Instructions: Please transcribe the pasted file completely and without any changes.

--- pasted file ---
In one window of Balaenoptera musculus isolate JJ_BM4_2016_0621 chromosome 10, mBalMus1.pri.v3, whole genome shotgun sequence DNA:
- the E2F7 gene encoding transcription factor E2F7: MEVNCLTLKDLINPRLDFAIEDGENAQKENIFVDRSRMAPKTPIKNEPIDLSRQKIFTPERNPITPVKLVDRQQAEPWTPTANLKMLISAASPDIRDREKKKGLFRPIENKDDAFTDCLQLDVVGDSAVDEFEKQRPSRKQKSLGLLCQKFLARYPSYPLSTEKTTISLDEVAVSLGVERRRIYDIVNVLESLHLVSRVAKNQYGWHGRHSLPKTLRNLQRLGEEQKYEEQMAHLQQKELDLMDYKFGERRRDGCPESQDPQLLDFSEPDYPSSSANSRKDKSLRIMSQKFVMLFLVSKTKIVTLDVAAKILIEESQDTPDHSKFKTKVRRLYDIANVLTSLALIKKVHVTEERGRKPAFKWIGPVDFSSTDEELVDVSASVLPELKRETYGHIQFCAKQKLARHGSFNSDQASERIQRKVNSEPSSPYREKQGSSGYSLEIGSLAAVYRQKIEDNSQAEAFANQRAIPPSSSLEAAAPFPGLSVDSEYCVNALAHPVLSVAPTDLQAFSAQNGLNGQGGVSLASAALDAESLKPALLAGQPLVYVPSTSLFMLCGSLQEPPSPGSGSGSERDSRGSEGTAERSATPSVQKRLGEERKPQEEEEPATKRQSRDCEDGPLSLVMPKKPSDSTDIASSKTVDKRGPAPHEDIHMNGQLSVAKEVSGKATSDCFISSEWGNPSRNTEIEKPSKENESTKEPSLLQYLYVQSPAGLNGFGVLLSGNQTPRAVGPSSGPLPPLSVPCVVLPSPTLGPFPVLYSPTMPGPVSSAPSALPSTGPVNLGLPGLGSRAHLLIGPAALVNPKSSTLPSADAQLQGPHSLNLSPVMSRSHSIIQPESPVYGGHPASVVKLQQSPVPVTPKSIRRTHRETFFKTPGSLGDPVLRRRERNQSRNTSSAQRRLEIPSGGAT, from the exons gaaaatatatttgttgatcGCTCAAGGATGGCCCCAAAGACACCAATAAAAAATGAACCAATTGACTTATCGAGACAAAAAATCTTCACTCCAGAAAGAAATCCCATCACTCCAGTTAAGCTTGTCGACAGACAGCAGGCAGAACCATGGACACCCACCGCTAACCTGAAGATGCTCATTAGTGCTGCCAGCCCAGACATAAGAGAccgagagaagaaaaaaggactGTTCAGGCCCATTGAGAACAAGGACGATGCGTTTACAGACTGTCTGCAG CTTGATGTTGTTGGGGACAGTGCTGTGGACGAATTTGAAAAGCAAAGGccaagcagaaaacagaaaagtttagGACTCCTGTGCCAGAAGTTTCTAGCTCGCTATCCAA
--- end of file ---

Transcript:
In one window of Balaenoptera musculus isolate JJ_BM4_2016_0621 chromosome 10, mBalMus1.pri.v3, whole genome shotgun sequence DNA:
- the E2F7 gene encoding transcription factor E2F7: MEVNCLTLKDLINPRLDFAIEDGENAQKENIFVDRSRMAPKTPIKNEPIDLSRQKIFTPERNPITPVKLVDRQQAEPWTPTANLKMLISAASPDIRDREKKKGLFRPIENKDDAFTDCLQLDVVGDSAVDEFEKQRPSRKQKSLGLLCQKFLARYPSYPLSTEKTTISLDEVAVSLGVERRRIYDIVNVLESLHLVSRVAKNQYGWHGRHSLPKTLRNLQRLGEEQKYEEQMAHLQQKELDLMDYKFGERRRDGCPESQDPQLLDFSEPDYPSSSANSRKDKSLRIMSQKFVMLFLVSKTKIVTLDVAAKILIEESQDTPDHSKFKTKVRRLYDIANVLTSLALIKKVHVTEERGRKPAFKWIGPVDFSSTDEELVDVSASVLPELKRETYGHIQFCAKQKLARHGSFNSDQASERIQRKVNSEPSSPYREKQGSSGYSLEIGSLAAVYRQKIEDNSQAEAFANQRAIPPSSSLEAAAPFPGLSVDSEYCVNALAHPVLSVAPTDLQAFSAQNGLNGQGGVSLASAALDAESLKPALLAGQPLVYVPSTSLFMLCGSLQEPPSPGSGSGSERDSRGSEGTAERSATPSVQKRLGEERKPQEEEEPATKRQSRDCEDGPLSLVMPKKPSDSTDIASSKTVDKRGPAPHEDIHMNGQLSVAKEVSGKATSDCFISSEWGNPSRNTEIEKPSKENESTKEPSLLQYLYVQSPAGLNGFGVLLSGNQTPRAVGPSSGPLPPLSVPCVVLPSPTLGPFPVLYSPTMPGPVSSAPSALPSTGPVNLGLPGLGSRAHLLIGPAALVNPKSSTLPSADAQLQGPHSLNLSPVMSRSHSIIQPESPVYGGHPASVVKLQQSPVPVTPKSIRRTHRETFFKTPGSLGDPVLRRRERNQSRNTSSAQRRLEIPSGGAT, from the exons gaaaatatatttgttgatcGCTCAAGGATGGCCCCAAAGACACCAATAAAAAATGAACCAATTGACTTATCGAGACAAAAAATCTTCACTCCAGAAAGAAATCCCATCACTCCAGTTAAGCTTGTCGACAGACAGCAGGCAGAACCATGGACACCCACCGCTAACCTGAAGATGCTCATTAGTGCTGCCAGCCCAGACATAAGAGAccgagagaagaaaaaaggactGTTCAGGCCCATTGAGAACAAGGACGATGCGTTTACAGACTGTCTGCAG CTTGATGTTGTTGGGGACAGTGCTGTGGACGAATTTGAAAAGCAAAGGccaagcagaaaacagaaaagtttagGACTCCTGTGCCAGAAGTTTCTAGCTCGCTATCCAA